Cornwall Council has come under fire for creating “unnecessary” jobs with salaries of more than £40,000 per year.
The council is currently looking for a ‘change manager’ who will “help drive the development of a high engagement change culture and lead on the identification, development and embedding of major corporate change initiatives”.
The permanent job in the chief executive’s office at County Hall comes in at a salary of up to £42,032 a year.
The campaign group the TaxPayers’correct Alliance slammed the council for its “jargon-filled job ads with big price tags”.
The advertisement for the change manager role said: “As a member of the new change and engagement team within the people and organisational development service you will help drive the development of a high engagement change culture and lead on the identification, development and embedding of major corporate change initiatives, turning good ideas into sustainable outcomes.”
Sonia Khan, campaign manager of the TaxPayers' Alliance, said: "Cornish taxpayers expect their money to be spent on delivering effective services, not on unnecessary jobs.
“The council's focus should be on getting the most from the resources they have rather than placing jargon-filled job ads with big price tags.
“It's time for council chiefs to launch a war on waste by prioritising frontline services and ensuring that taxpayers receive better value for their money.”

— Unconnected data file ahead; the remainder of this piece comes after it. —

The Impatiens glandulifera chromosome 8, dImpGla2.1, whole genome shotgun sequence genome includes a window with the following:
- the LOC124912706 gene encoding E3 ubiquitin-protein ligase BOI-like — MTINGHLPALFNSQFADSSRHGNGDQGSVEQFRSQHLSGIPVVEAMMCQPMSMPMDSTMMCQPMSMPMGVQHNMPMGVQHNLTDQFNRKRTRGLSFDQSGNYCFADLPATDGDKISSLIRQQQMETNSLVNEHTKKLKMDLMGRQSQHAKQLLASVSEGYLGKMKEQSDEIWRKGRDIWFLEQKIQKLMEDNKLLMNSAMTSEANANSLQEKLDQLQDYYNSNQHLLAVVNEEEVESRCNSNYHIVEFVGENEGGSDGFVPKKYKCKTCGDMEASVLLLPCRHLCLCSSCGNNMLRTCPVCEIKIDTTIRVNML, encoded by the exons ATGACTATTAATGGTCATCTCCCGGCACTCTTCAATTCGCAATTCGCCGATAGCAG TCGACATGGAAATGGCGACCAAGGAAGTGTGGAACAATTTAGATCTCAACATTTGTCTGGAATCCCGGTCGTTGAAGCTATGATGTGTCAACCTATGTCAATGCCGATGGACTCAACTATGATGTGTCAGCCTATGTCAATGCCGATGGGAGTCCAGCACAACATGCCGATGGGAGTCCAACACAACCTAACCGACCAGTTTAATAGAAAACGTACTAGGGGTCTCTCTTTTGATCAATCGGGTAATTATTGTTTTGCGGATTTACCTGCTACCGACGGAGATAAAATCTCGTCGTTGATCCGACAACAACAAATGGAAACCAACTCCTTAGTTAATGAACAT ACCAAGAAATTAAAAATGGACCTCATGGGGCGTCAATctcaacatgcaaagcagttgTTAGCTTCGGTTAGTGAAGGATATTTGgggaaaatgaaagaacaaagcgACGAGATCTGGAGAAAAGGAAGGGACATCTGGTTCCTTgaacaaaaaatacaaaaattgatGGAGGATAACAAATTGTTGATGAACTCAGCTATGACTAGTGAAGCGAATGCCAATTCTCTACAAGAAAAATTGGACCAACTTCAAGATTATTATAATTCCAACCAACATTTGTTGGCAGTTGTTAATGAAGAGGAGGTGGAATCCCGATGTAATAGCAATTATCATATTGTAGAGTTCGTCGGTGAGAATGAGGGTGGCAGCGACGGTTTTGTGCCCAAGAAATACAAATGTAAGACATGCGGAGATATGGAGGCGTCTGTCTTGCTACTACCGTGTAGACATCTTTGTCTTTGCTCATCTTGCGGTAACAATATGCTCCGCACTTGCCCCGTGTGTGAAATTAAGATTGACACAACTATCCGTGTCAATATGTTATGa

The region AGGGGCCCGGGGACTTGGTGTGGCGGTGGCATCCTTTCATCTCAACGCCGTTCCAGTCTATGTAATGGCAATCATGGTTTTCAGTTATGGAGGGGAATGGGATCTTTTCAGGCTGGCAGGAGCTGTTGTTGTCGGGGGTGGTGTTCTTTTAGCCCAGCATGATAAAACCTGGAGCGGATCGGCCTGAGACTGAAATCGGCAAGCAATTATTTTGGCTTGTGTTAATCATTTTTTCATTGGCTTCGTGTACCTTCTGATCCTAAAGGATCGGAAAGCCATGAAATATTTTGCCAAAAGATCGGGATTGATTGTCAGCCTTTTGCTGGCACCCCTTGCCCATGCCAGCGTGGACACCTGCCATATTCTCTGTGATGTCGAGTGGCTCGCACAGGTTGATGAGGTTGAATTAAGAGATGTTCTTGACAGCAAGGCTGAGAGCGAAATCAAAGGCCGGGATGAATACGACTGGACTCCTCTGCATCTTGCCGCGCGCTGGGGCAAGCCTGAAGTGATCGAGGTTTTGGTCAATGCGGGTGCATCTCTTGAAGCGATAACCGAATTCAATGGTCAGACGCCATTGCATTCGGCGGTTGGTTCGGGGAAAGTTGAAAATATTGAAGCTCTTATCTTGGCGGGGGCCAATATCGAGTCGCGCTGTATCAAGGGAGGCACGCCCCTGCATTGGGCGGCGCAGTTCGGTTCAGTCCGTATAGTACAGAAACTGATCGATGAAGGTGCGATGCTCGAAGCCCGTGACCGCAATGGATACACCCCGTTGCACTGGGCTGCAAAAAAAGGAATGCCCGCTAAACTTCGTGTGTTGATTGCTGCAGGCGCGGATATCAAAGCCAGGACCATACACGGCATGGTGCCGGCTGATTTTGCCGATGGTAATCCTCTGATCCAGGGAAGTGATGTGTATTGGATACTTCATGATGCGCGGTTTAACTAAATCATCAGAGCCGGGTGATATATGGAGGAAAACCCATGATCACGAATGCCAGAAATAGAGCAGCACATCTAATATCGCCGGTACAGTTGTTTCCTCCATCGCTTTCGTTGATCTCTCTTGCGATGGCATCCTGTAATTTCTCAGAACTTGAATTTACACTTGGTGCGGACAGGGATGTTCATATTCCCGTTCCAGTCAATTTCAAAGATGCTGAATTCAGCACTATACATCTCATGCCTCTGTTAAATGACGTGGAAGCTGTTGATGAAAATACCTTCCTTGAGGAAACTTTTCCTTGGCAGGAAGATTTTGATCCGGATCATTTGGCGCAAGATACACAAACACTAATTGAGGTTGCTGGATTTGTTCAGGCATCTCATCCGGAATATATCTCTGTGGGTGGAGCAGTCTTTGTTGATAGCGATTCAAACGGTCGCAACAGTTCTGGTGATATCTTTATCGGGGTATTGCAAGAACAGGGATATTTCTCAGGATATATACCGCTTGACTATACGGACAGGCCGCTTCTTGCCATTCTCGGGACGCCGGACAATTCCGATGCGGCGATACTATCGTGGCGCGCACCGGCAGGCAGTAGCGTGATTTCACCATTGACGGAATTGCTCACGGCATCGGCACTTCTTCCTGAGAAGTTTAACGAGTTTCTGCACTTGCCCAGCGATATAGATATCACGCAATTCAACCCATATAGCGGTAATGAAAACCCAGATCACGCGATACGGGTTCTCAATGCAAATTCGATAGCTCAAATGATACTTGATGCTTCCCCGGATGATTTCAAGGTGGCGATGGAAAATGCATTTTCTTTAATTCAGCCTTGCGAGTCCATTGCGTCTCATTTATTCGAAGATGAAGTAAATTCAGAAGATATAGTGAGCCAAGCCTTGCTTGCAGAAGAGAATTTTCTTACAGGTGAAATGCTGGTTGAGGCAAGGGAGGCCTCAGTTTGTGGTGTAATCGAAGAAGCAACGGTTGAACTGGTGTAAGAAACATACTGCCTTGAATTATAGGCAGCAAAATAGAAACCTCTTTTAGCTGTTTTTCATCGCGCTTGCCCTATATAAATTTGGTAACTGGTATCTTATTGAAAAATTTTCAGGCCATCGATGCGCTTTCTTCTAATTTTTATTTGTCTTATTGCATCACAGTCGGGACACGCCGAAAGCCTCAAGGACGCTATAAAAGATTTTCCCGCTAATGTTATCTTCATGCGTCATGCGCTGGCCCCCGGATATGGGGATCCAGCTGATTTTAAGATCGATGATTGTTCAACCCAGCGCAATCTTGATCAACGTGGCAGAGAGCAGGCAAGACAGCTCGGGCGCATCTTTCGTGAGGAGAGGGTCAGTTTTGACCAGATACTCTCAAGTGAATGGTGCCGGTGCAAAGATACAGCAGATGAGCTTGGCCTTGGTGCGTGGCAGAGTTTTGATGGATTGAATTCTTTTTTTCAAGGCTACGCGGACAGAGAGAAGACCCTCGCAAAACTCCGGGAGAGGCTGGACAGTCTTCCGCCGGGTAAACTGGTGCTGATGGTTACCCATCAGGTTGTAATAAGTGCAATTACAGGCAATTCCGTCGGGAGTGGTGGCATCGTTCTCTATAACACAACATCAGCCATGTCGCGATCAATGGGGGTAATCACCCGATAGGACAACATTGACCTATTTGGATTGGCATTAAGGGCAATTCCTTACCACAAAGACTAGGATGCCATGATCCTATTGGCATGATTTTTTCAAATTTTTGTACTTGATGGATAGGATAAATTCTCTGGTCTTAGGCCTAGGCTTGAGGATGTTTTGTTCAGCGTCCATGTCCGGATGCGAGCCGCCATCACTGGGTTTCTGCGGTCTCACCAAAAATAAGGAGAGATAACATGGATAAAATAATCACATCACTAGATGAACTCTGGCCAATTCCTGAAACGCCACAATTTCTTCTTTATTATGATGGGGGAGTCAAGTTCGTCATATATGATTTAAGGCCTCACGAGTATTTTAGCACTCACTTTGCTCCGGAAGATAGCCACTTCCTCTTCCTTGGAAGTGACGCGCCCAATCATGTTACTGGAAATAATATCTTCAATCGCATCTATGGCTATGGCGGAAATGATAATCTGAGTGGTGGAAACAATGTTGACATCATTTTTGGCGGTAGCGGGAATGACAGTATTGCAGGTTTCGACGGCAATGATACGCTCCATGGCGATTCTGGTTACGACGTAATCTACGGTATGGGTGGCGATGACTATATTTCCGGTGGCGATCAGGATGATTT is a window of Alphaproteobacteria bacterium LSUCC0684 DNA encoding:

The West Briton asked Cornwall Council to clarify what the role would involve.
Dawn Aunger , head of people and organisational development, said the person employed would take responsibility for delivering projects which are part of the council's programme to achieve £196 million of savings over the next five years.
She said: “This is a senior role working as a project manager for some of the most complex strategic change programmes in the council - often involving multi-million pound budgets.
“The postholder will be working alongside corporate directors, elected members and our wider public sector partners. Previous projects worked on by similar posts include the enterprise resource planning (ERP) project and the One Cornwall unitary programme which has saved tens of millions of pounds of taxpayers' money.”